Combining the functional in vivo techniques of MRSI and DSC-MR imaging has allowed us to relate metabolic activity with vascular properties and provide insight into the malignant potential of high-grade gliomas. Through quantitative assessment of perfusion parameters that do not rely on any prior assumptions as to the biology of the model that they describe, we were able to separate first-pass bolus characteristics from the recirculation phase and derive independent regions of increased vessel volume and BBB breakdown. In addition, the 2 spectra-acquisition cycles facilitated the detection of metabolites that have been associated with active tumor proliferation and abnormal cellular energetics that, together with vascular structure, are expected to directly or indirectly influence the level of oxygenation in these tumors. Previous data have shown spatial heterogeneity when comparing percent recovery and peak-height values obtained from a nonparametric model for both the region of contrast enhancement and the surrounding region of hyperintensity on T2-weighted images.30 Our goal was to gain further insight into the metabolic changes occurring within both areas of well-perfused tumor and regions where the BBB was compromised, in addition to identifying regions that could potentially differentiate between the grade III and grade IV lesions. Whereas the presence of such heterogeneity is not surprising based on the histologic characteristics of these tumors, identifying coincident regions of leaky or dense vasculature and markers of poor oxygenation and cellular proliferation could be useful in determining the more aggressive part of the tumor for planning and monitoring therapy.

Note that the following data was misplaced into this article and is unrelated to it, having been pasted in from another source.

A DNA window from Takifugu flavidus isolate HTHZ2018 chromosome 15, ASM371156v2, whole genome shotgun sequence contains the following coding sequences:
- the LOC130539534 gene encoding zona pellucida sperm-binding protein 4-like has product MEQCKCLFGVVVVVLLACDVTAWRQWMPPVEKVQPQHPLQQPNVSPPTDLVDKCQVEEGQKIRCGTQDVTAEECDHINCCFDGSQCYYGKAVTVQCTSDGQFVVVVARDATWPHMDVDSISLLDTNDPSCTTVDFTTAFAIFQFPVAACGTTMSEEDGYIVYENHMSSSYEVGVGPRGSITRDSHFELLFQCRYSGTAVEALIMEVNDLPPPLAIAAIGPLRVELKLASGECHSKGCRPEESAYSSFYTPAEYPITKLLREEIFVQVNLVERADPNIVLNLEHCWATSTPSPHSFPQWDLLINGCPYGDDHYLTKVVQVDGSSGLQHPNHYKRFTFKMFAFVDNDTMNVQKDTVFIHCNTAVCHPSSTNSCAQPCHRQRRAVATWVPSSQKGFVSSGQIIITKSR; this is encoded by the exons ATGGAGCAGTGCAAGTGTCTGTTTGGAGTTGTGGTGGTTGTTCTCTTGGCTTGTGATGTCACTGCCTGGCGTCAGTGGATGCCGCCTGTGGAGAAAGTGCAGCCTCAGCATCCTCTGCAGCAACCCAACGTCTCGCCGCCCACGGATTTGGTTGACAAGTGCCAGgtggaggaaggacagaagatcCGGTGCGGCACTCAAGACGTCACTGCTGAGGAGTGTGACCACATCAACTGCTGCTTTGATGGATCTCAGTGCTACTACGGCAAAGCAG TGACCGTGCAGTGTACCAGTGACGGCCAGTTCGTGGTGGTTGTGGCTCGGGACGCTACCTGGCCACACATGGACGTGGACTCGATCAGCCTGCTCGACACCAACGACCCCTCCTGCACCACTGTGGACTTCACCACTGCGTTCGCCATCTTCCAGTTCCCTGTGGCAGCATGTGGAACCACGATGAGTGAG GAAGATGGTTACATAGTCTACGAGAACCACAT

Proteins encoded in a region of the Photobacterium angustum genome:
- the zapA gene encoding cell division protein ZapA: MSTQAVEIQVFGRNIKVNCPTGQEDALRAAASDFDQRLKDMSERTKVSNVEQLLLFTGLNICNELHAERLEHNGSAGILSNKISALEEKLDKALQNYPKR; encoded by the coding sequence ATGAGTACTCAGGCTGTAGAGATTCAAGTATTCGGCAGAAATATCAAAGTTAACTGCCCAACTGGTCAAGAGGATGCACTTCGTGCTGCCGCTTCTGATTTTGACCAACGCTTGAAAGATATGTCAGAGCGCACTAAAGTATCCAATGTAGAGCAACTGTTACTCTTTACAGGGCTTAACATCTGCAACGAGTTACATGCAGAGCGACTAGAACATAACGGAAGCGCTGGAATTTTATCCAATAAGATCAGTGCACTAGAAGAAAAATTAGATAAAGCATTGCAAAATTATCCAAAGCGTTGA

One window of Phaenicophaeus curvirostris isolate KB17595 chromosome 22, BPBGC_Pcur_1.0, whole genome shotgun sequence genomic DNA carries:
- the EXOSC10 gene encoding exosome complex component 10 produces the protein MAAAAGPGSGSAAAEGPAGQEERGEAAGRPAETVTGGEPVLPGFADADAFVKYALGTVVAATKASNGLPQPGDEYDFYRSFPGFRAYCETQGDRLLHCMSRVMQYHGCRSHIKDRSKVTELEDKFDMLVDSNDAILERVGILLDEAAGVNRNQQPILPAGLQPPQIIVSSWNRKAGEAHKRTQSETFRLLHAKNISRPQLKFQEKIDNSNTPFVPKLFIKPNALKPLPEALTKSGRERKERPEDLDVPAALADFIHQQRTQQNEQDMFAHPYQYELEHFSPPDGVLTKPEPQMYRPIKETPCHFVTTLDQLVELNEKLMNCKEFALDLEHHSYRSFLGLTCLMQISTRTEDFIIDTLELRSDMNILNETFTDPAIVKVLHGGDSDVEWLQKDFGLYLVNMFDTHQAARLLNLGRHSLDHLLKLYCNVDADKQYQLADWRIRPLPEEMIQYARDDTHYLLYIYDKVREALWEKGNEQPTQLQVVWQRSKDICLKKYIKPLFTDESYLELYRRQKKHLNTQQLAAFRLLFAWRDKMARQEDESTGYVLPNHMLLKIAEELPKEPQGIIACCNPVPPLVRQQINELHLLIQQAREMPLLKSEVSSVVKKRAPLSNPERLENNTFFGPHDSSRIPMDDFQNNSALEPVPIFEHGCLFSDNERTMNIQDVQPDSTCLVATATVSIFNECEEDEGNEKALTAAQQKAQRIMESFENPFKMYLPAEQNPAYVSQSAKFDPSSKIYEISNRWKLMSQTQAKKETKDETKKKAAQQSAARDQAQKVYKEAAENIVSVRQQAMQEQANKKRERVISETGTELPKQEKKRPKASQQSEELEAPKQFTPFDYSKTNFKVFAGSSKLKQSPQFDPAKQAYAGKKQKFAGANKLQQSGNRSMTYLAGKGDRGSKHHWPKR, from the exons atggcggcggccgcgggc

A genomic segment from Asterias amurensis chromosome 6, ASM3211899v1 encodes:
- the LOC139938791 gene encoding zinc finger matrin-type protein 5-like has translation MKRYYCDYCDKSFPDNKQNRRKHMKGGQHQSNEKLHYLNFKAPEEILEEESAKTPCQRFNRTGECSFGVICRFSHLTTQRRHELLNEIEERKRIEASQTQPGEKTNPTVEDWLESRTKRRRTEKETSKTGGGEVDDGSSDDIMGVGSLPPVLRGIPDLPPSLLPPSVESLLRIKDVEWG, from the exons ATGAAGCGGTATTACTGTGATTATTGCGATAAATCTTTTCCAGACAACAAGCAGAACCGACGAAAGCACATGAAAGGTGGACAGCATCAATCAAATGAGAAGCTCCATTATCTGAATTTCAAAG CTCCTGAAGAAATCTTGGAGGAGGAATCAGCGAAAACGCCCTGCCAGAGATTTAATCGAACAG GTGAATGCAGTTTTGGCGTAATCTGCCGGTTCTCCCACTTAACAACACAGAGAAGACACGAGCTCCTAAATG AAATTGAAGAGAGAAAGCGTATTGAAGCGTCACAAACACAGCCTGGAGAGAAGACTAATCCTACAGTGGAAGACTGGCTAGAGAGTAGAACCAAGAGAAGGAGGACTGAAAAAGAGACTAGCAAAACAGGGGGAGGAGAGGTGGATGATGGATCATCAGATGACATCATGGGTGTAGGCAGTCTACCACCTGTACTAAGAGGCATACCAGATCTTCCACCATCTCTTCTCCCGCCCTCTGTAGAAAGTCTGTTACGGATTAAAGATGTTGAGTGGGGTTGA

When the vascular supply is no longer adequate to support the increasing metabolic demands of the rapidly proliferating tumor cells, there is an increased reliance on glycolysis for energy production, and this promotes the formation of new blood vessels. Insufficient perfusion of oxygen from the capillary bed to the surrounding tissue is also caused by tortuous, degraded, and abnormal tumor vasculature. We limited our regions to only abnormal peak height with normal recovery (aPH), only abnormal recovery with normal peak height (aRec), and both abnormal peak height and recovery (aPH + aRec) to relate the respective spatial distribution of elevated vessel volume and abnormal recirculation/leakage with metabolic activity, without the confounding effect of tortuosity, which is likely to be manifested as an increase in both parameters and to be in the aPH+aRec region. A 5 × 5 mm in-plane resolution was selected as an intermediate value to ensure adequate signal to noise of the perfusion data, avoid overinterpolation of metabolite maps, facilitate image registration, and not compromise spatial resolution in the definition of our region boundaries, which will eventually be incorporated into treatment planning. The abnormal range of percent recovery and peak-height values was determined on the basis of previous analysis of the relativity curves from normal tissue.30